In early workouts and scrimmages, Anderson said he already is seeing Lane understands how he will be pitched and is cutting down on the popups and foul balls. “You can see he’s better at hitting breaking stuff,” he said. “His plate discipline is improved.”

Lane played both corner infield spots last season and now becomes the primary first baseman. He’s worked on improving his defense and said “I have a better understanding of situations through the work I did in the summer. I am not going to feel rushed and will be more comfortable.”

The plan is for Lane to bat third in the Bayhawks’ order because of his ability to hit for power. “There are players who people talk about as power hitters and then there is the real thing,” Anderson said. “Sean is the real thing.”

BROCK MURTHA

Sayville, SS/RHP, Jr.

The cat was out of the bag early on Golden Flashes shortstop Murtha. He’d played second base as just an eighth grader and batted over.300 and then followed that up with a freshman season where he hit 10 home runs. “You could see it almost immediately that he was made for the game,” Sayville coach Joe Esposito said. “He’s got every tool a great baseball player needs: from the powerful arm to the speed and range to high level of contact and hitting for power.”

Last season Murtha batted .414 with six homers, 24 RBIs and 12 steals, earning him a spot on Newsday’s All-Long Island second team.. And Esposito said he now has filled out to 6-foot and 190 pounds, even better to apply those tools. He will bat second in Sayville order and, Esposito said “he’s got a short, compact and powerful swing that gets him to the ball quick — and he hits it hard.”

Others have noticed as well. Murtha, the only Newsday All-Long Island selection as a freshman, has committed to play on scholarship at Notre Dame.

When Murtha isn’t manning shortstop he is toeing the rubber and the righthander is powerful there, too. He his fastball would be tough on its own, but he combines it with a curveball that has an impressive 12-to-6 break. For this season, he is adding a changeup that could make him even more confounding. A year ago he was 5-3 with a 2.13 ERA and 47 strikeouts in 61 innings.

“We’re spoiled with a player like him that’s so talented and also such a ‘team’ guy,’” Esposito said. “He’s the kind of player a coach is grateful to have once or twice in a career.”

JUSTIN ROSNER

Farmingdale, RHP, Jr.

Dalers coach Frank Tassielli didn’t know the kind of pitcher Rosner would be until he was pressed to pitch the righty in his freshman season. The kid delivered a 10-strikeout performance and became destined to fill the top spot in the Farmingdale rotation from that point on. “Now he’s the guy who’s out there on the mound with an attitude of ‘just give me a couple runs and we’ll get a win.' ”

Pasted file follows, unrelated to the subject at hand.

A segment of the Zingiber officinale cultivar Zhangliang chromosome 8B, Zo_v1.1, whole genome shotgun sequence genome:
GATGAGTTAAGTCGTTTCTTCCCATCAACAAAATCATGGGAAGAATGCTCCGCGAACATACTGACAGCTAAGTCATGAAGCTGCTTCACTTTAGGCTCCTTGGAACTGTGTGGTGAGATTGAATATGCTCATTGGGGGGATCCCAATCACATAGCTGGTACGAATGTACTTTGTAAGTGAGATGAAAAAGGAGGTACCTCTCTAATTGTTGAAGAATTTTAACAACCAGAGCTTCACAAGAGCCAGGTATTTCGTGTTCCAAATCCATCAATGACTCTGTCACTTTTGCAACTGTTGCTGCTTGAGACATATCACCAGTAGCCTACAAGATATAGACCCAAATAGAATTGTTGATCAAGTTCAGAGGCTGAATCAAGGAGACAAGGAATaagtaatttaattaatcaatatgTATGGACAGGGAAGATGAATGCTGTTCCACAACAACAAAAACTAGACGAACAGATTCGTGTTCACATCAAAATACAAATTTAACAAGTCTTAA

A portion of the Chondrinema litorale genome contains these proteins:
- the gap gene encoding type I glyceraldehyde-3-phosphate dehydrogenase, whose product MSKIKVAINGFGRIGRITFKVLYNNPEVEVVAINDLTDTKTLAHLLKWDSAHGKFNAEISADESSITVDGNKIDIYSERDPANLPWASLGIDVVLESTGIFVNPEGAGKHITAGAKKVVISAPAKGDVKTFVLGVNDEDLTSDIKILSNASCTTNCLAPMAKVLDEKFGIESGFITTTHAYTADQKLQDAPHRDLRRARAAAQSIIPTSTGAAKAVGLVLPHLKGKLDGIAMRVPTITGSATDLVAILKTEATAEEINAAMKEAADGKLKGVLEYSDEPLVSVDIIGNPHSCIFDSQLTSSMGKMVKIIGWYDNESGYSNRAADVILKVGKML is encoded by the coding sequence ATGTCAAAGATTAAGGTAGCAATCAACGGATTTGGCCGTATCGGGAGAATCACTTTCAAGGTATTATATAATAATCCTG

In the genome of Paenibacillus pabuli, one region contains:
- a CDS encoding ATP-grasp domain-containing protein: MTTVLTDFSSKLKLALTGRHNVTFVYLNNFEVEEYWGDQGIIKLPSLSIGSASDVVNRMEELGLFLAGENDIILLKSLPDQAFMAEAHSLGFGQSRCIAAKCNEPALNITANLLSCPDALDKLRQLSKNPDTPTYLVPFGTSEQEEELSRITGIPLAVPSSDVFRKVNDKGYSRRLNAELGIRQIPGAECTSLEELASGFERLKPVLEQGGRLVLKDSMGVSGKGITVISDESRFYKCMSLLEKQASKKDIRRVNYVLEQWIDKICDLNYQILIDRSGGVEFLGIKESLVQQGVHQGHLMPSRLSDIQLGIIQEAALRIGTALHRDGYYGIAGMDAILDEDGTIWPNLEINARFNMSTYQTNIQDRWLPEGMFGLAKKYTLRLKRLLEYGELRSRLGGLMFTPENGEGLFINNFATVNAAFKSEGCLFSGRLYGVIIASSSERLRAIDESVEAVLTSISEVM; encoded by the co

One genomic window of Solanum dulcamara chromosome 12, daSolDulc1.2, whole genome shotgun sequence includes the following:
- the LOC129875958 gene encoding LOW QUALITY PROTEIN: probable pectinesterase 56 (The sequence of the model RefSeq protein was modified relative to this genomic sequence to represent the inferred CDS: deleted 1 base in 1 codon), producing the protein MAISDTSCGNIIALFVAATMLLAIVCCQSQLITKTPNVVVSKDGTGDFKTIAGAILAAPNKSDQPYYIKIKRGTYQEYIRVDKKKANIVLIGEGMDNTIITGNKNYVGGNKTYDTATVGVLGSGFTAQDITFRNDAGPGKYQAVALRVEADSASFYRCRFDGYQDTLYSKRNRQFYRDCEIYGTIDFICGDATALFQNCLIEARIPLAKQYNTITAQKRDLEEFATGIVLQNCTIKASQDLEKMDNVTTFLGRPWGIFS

Tassielli said his fastball clocks in the high 80s, he throws a “devastating” slider at about 82 and throws a 78-mph changeup with accuracy. The slider is the out pitch, starting mid plate and diving away from righthanded hitters.

Farmingdale went 11-8 last season and Rosner was tough to beat. He went 5-2 with 1.89 ERA, a 1.13 WHIP and fanned 72 in 49 innings. “One of the best things about him is the way he is so even-keeled on the mound — it’s contagious for our team when he’s pitching,” Tassielli said. “Whatever the situation we’re in, he’s got a handle on it.”

Rosner’s recruiting picture is still taking shape with solid Division I interest.

JOE WOZNY

Stony Brook, RHP, Jr.

The fastball that hits 90 is reason enough to take notice, however Bears coach Dustin Mones saw the 6-foot Wozny blossom into a complete pitcher last season. The righthander’s slider had been something discussed and worked on, but when he started deploying it in games, it was a turning point. “You start with a guy who is a very aggressive pitcher to begin with and then you add this fall-off-the-table slider and he’s really messing with the other teams’ hitters,” Mones said.

Stony Brook played in the public school league last season and Wozny went 5-1 with a save and a 1.50 ERA. He posted a stunning 121 strikeouts in 59 innings. It was no wonder that among his many interested schools, Wozny opted for Connecticut.

Stony Brook is moving to the PSAA for this season as part of its transition to becoming an independent that would play a more regional and national schedule and the Bears' new league is in for an eyeful.

“If there’s one thing that sets him apart, it’s the will to win,” Mones said. “It’s not just a thing bubbling under the surface, you can see it and feel it.”

When he wasn’t pitching, Wozny saw time at both corner infield positions and could again play significant innings at first base this season. At the plate, he batted .419 with three home runs and 35 RBIs in 20 games last season. Mones said that UConn could experiment with him playing the field in addition to his pitching.